Now is a time for me to show my age with the typical “back in my day” slogan. Back in my day, video games were covered in art. In the glory days, before the back box art was crammed with small text in every known language, used probably to avoid some sort of legal issue, there was artwork on the cover of the box, the instruction manuals, and the game itself. To be frank, its all but a lost art in the age of digital downloads and how many Call of Duty games we can cram in a box. Between that and the utter lack of an instruction booklet or anything at all, not sure what’s a bigger waste of opportunity.
Fear not, for not all of these treasures have become victim to the fires of time! Historians have begun cataloging, reacting to, and in some cases (ET on the Atari) straight up unearthing stories and relics of gaming’s colorful past. One of those mighty historians is a humble man with a passion, Rob McCallum.
Now, to give Rob a bit of pedigree. Rob is a guy who grew up gaming on the NES with his buddies, squirreled away in a secret club in a tree house to peruse over issues of Nintendo Power. He has a passion for rock music and 80s and 90s cartoons with their peculiar charm that’s often lacking in modern media. Thankfully, Rob grew up to become a film producer, more specifically a historian with a knack for documentaries going on to create films that captured national attention like Nintendo Quest and more. Hence we come full circle, for Rob is crafting a documentary on video game box art, aptly named Box Art.
Box Art seeks to answer the questions behind famous pieces of video game art. Who made the image? Why were they asked to create it for the game? How does the art tie into the game and its marketing? These are all questions that often pop up when looking over these sometimes breathtaking works. Well, between that and the occasional confused head tilt.
Lucky for Rob, many of the folks directly behind the art still live, breathe, and agree to come on camera. After looking at the list of all the people involved with the project, I can imagine that Rob clearly has a lot of friends.
Of course, there’s a reason Box Art is seeking support on Kickstarter. I’m sure driving around to all of these conventions and such for interviews, lugging heavy film equipment, and the need for tacos doesn’t come cheap. All films have a budget they strive to meet and Kickstarter is a way for Rob and his team to see if this is what people want to watch, letting the fans make it happen.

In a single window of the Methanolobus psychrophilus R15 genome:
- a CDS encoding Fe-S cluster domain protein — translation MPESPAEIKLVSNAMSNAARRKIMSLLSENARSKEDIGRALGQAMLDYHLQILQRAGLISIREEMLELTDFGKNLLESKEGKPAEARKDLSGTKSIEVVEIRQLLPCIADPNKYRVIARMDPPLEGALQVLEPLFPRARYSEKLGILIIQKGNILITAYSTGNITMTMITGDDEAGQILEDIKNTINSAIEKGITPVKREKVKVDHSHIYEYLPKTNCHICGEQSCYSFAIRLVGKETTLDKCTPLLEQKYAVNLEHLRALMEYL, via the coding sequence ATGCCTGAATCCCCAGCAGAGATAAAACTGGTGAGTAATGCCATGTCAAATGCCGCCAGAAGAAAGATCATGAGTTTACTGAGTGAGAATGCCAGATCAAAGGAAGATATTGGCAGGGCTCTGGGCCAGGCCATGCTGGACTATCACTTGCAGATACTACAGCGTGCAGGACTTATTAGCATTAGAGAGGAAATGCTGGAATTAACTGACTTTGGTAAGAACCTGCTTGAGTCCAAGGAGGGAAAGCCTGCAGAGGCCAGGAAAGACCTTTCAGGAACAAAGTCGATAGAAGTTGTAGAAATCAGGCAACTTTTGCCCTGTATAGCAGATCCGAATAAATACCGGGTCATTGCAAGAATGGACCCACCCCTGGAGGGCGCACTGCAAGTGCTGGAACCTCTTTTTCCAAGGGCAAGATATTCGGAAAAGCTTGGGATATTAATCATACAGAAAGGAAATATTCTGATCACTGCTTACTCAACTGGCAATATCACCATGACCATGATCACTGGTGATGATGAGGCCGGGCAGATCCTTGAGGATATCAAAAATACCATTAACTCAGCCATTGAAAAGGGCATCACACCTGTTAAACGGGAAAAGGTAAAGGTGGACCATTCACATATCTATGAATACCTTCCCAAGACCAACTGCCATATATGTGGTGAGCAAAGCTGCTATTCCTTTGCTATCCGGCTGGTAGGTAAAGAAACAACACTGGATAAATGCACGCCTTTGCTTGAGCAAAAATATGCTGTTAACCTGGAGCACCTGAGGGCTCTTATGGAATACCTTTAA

Personally, I have seen Rob’s work quite a bit in the last year or so. We’ve talked on many occasion, especially after he sent my first writer’s gig a copy of Nintendo Quest to review. To be honest, I forgot about it, swamped with work and not really seeing it for what it was. I’ll admit I was that rude writer swamped in work that kept pushing back the super cool stuff. That is, until I broke down and took the couple hour journey into Jay Bartlett’s (star of the film) quest to find all of the American retail NES releases in 30 days without the use of internet shopping sites. Me being the gaming junkie that I am, was attached to the story for the games, but ended up loving the film for the people involved, especially Jay. Traveling around America and parts of Canada to find all of these games may seem trivial, but it had a drastic effect on his life, one that Rob and his team captured beautifully.
I have little doubt that Rob will continue to shine in his efforts as a historian and a film maker. Not even kidding, the guy is an inspiration. Personally, I’ll stay tuned into everything he puts out, whether its about gaming or He-Man, or local metal bands or whatever, just because I think he knows how to capture real human qualities that give me hope that the world isn’t all that bad.
Be sure to drop by the Box Art Kickstarter and check out the other documentaries available. Can’t recommend them enough.
Note this was in no way an asked for article. I wasn’t asked to do this in favor of M&Ms (although I do like me some M&Ms) or free movies or whatnot. I genuinely love these films and think they have an important part to play in keeping video game history alive, something that I will always be an advocate of.